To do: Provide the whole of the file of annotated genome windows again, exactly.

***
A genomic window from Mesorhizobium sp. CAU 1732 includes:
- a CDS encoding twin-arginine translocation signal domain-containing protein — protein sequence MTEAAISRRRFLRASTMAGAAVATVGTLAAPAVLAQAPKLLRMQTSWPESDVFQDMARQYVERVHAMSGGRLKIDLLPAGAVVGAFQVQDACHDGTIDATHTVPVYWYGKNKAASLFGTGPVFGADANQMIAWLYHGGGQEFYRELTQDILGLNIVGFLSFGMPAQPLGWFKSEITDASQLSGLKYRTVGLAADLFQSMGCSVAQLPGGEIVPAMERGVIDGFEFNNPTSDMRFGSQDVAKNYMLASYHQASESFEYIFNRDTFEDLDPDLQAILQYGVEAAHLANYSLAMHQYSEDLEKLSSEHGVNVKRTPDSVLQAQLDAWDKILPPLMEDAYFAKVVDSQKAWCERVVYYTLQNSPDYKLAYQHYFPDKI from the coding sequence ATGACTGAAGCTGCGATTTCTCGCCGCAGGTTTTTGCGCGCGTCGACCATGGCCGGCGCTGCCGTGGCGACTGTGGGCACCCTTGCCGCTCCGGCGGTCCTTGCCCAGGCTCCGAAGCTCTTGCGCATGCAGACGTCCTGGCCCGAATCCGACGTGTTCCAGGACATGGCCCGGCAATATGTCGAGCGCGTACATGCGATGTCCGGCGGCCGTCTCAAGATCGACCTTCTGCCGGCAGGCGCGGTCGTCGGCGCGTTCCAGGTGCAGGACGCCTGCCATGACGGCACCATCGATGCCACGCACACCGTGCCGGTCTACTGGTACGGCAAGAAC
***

A genomic window from Mesorhizobium sp. CAU 1732 includes:
- a CDS encoding twin-arginine translocation signal domain-containing protein — protein sequence MTEAAISRRRFLRASTMAGAAVATVGTLAAPAVLAQAPKLLRMQTSWPESDVFQDMARQYVERVHAMSGGRLKIDLLPAGAVVGAFQVQDACHDGTIDATHTVPVYWYGKNKAASLFGTGPVFGADANQMIAWLYHGGGQEFYRELTQDILGLNIVGFLSFGMPAQPLGWFKSEITDASQLSGLKYRTVGLAADLFQSMGCSVAQLPGGEIVPAMERGVIDGFEFNNPTSDMRFGSQDVAKNYMLASYHQASESFEYIFNRDTFEDLDPDLQAILQYGVEAAHLANYSLAMHQYSEDLEKLSSEHGVNVKRTPDSVLQAQLDAWDKILPPLMEDAYFAKVVDSQKAWCERVVYYTLQNSPDYKLAYQHYFPDKI from the coding sequence ATGACTGAAGCTGCGATTTCTCGCCGCAGGTTTTTGCGCGCGTCGACCATGGCCGGCGCTGCCGTGGCGACTGTGGGCACCCTTGCCGCTCCGGCGGTCCTTGCCCAGGCTCCGAAGCTCTTGCGCATGCAGACGTCCTGGCCCGAATCCGACGTGTTCCAGGACATGGCCCGGCAATATGTCGAGCGCGTACATGCGATGTCCGGCGGCCGTCTCAAGATCGACCTTCTGCCGGCAGGCGCGGTCGTCGGCGCGTTCCAGGTGCAGGACGCCTGCCATGACGGCACCATCGATGCCACGCACACCGTGCCGGTCTACTGGTACGGCAAGAAC